What is Adrenal Cancer?

Medically Reviewed by Sabrina Felson, MD on November 03, 2019

From roller coasters to horror movies, everyone knows the heart-pounding feeling of an adrenaline rush. It happens when a scary or stressful event triggers your body’s fight-or-flight response. That feeling, in part, is because your adrenal glands release hormones into your blood, including adrenaline (also called epinephrine). 

Your adrenal glands sit on top of your kidneys. They make hormones that control everything from blood pressure to how you break down food. And, like any other part of your body, they can develop tumors.

There are different kinds of adrenal gland tumors, and it can be hard to tell that ones that are cancerous from the ones that aren’t. Most of them are benign, which means they’re not cancer.

Adrenal cancer is rare, but it’s aggressive and can spread quickly. If they find it early, doctors may be able to cure it. But if it moves outside the adrenal gland, it’s very hard to treat.

What Are the Adrenal Glands?

You have two adrenal glands, one on each kidney. They’re small, shaped like triangles, and they’re part of your body’s endocrine system. Those are the parts of your body that make hormones. Hormones are chemical messengers. They move throughout your body and tell different organs what they need to do to keep you healthy and balanced.

The outer part of the adrenal gland (the cortex) makes these hormones:

  • Aldosterone helps control your blood pressure.
  • Cortisol helps you handle stress, break down foods, and make substances your body needs.
  • Sex hormones have many different roles. For example, they affect menstrual cycles in women, sex drive, and physical features, such as facial hair.

The inside part (the medulla) makes hormones for the nervous system:

  • Epinephrine, also called adrenaline, triggers your short-term response to stress.
  • Norepinephrine affects mood and attention, as well as your stress response.

What Types of Tumors Affect the Adrenal Glands?

Usually, cells grow and divide in a very orderly way. But sometimes, a change in certain cells means they start to grow out of control. That’s when you get a tumor. It’s another name for a mass of cells that normally wouldn’t be there. You can get tumors in both the adrenal cortex and the medulla.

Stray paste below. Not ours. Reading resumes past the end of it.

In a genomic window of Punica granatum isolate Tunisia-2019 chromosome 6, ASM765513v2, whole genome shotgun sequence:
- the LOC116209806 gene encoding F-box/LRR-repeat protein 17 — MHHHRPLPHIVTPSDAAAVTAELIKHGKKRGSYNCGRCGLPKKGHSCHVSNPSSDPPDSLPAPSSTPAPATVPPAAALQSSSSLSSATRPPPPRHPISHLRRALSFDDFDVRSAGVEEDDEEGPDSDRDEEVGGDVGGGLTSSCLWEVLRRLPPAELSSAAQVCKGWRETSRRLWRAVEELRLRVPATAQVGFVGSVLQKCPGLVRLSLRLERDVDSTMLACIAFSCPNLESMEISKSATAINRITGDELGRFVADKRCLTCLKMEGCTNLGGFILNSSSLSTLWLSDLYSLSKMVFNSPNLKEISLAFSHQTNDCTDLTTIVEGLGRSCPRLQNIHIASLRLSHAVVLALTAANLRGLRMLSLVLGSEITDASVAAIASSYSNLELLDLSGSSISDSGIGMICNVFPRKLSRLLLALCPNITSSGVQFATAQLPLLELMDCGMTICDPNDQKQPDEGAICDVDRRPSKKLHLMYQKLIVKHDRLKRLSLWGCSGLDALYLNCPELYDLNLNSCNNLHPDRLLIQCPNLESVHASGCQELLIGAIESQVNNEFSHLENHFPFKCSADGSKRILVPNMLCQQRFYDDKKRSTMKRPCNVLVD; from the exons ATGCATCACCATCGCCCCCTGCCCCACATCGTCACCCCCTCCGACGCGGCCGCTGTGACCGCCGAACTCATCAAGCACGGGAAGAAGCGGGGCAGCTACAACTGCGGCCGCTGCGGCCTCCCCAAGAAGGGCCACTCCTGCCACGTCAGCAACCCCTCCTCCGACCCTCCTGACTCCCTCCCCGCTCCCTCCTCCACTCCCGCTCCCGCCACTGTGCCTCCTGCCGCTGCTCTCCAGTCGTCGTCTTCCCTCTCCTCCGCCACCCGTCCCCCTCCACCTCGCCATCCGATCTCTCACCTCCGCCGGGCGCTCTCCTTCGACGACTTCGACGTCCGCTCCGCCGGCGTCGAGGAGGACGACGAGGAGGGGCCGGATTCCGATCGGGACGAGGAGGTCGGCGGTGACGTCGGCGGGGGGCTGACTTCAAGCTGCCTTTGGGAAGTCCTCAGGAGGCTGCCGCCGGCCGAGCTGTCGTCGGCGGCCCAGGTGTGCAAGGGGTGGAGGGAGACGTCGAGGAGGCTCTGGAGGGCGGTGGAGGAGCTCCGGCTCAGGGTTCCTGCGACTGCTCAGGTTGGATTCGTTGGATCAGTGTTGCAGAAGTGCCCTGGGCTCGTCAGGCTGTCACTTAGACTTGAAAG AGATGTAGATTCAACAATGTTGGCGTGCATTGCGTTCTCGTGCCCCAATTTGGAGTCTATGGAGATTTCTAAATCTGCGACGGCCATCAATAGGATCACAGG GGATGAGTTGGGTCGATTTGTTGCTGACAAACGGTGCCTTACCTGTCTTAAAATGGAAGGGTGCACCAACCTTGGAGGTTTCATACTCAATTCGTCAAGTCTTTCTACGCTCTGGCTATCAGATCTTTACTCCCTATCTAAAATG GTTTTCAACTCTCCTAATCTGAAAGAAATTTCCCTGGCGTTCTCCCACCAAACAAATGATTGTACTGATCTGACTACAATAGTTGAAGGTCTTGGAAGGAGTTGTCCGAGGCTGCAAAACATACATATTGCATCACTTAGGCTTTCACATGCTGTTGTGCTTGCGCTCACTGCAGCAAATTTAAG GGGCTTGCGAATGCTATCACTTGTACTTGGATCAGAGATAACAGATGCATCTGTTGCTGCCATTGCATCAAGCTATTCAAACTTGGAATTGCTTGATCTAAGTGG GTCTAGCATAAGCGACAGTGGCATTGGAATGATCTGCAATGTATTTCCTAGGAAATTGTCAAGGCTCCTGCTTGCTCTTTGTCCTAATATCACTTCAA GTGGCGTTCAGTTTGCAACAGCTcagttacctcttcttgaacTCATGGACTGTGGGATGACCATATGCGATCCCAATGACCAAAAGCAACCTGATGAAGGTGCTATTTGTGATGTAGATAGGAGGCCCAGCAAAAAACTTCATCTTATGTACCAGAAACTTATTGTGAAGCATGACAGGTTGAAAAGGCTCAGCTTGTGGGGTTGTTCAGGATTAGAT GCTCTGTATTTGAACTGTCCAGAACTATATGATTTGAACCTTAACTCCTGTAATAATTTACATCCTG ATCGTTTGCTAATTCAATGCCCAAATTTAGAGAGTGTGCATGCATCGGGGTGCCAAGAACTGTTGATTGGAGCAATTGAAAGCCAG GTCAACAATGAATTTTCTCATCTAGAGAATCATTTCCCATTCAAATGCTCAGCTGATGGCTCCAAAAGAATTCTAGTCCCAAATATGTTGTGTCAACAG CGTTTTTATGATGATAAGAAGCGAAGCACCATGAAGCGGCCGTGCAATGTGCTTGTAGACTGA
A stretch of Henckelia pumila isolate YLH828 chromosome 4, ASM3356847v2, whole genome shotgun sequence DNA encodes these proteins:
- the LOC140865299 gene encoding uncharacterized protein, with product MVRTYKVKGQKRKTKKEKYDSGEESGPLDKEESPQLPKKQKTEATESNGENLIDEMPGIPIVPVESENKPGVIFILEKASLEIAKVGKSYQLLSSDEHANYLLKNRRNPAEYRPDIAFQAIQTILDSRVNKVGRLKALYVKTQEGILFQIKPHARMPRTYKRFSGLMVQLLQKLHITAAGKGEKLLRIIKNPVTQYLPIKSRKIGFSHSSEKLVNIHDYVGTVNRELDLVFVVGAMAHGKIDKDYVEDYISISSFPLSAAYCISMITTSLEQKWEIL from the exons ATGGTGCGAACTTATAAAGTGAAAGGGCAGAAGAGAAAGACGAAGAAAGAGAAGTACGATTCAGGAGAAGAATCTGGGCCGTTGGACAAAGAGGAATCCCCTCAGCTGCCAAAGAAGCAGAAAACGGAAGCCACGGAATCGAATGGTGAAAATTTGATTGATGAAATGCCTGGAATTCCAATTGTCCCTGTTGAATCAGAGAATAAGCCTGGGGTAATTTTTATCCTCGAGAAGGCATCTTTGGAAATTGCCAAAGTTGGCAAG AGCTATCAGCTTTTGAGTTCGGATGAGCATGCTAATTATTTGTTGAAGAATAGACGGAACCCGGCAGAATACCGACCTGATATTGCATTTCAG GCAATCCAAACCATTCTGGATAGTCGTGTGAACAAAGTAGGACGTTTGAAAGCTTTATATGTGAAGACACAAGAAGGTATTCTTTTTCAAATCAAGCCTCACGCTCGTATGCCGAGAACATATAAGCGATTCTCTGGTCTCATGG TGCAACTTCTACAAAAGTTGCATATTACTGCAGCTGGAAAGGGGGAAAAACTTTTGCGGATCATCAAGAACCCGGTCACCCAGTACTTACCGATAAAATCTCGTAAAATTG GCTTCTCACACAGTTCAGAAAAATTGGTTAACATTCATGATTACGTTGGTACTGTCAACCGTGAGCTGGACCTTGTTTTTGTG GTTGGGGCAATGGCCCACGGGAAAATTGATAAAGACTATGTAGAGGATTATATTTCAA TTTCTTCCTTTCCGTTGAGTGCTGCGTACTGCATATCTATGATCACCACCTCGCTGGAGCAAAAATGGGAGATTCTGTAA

Adrenal cortex tumors come in two types:

  • Adrenal carcinoma is adrenal cancer, also called adrenocortical cancer.
  • Adrenal adenoma is a benign tumor, meaning it’s not cancer.

Both of these tumors are usually found by accident when you get an imaging test to look at some other problem. These tumors often don’t cause symptoms early on unless they’re “functioning,” which means that the tumor makes the same hormones as the adrenal gland. In that case, higher-than-normal hormone levels can cause a range of symptoms like weight gain, acne, and muscle cramps.

Most cancers found in the adrenal gland didn’t start there. They began somewhere else in the body -- often in the lungs, breast, or skin -- and spread to the adrenal glands. These cancers are named after the place in the body they started. So if you have breast cancer that’s spread to your adrenal gland, it’s still breast cancer.

Benign adenomas tend to be small, round, and smooth. Carcinomas (cancers) are more likely to have an irregular shape and to be larger than 4 centimeters (about an inch and a half).

Medulla tumors. These tumors show up on the inner part of the adrenal gland:

  • Pheochromocytoma is a rare tumor that’s usually benign, but not always.
  • Neuroblastoma is a type of cancer mostly found in children under 5 years old.

What Causes Adrenal Cancer?

Doctors aren’t sure. It starts with a change in the genes of some adrenal cells, but that change seems to happen at random.

It can run in families, so if anyone in your family has cancer in their adrenal glands or other parts of the endocrine system, tell your doctor. If you do get it, regular checkups can help you catch it early.

When you have a genetic condition, you have a defect in one or more genes. Certain genetic conditions may give you higher odds of getting adrenal cancer:

  • Beckwith-Wiedemann syndrome leads to a larger body and tongue than normal. It also can raise your chances of kidney, liver, and adrenal cancer.
  • Familial adenomatous polyposis (FAP) causes hundreds of small growths in your large intestine that can lead to colon cancer. It can raise your risk for adrenal cancer, but more often leads to adrenal adenomas.
  • Hereditary nonpolyposis colorectal cancer (HNPC), also called Lynch syndrome, can increase your risk of colorectal cancer, endometrial cancer in women, and adrenal cancer.
  • Li-Fraumeni syndrome increases your odds of getting many cancers, such as breast, brain, and adrenal cancer.
  • Multiple endocrine neoplasia (MEN1) makes you more likely to get tumors in your pituitary gland, parathyroid, pancreas, and adrenal gland.

Other things that make you more likely to get adrenal cancer:

  • Too much fat in your diet
  • Being exposed to substances that cause cancer
  • Smoking
  • Getting very little exercise

Show Sources


Harvard Health Publications, Harvard Medical School: “Understanding the Stress Response.”

American Cancer Society: “Adrenal Cancer.”

The University of Texas MD Anderson Cancer Center: “Adrenal Tumors.”

Memorial Sloan Kettering Cancer Center: “Adrenal Tumors.”

Mayo Clinic: “Adrenal Cancer.”

KidsHealth: “Hormones.”

National Institutes of Health, National Cancer Institute: “Adrenocortical Carcinoma Treatment (PDQ) -- Patient Version.”

The Abramson Cancer Center at the University of Pennsylvania, OncoLink: “All About Adrenal Cancer,” “All About Neuroblastoma.”

Comprehensive Medicine Center, Michigan Medicine: “Adrenal Tumors and Cancer.”

Medscape: “Pheochromocytoma.”

Stanford Health Care: “Adrenal Cancer.”

Northwell Health: “Adrenal Cancer.”

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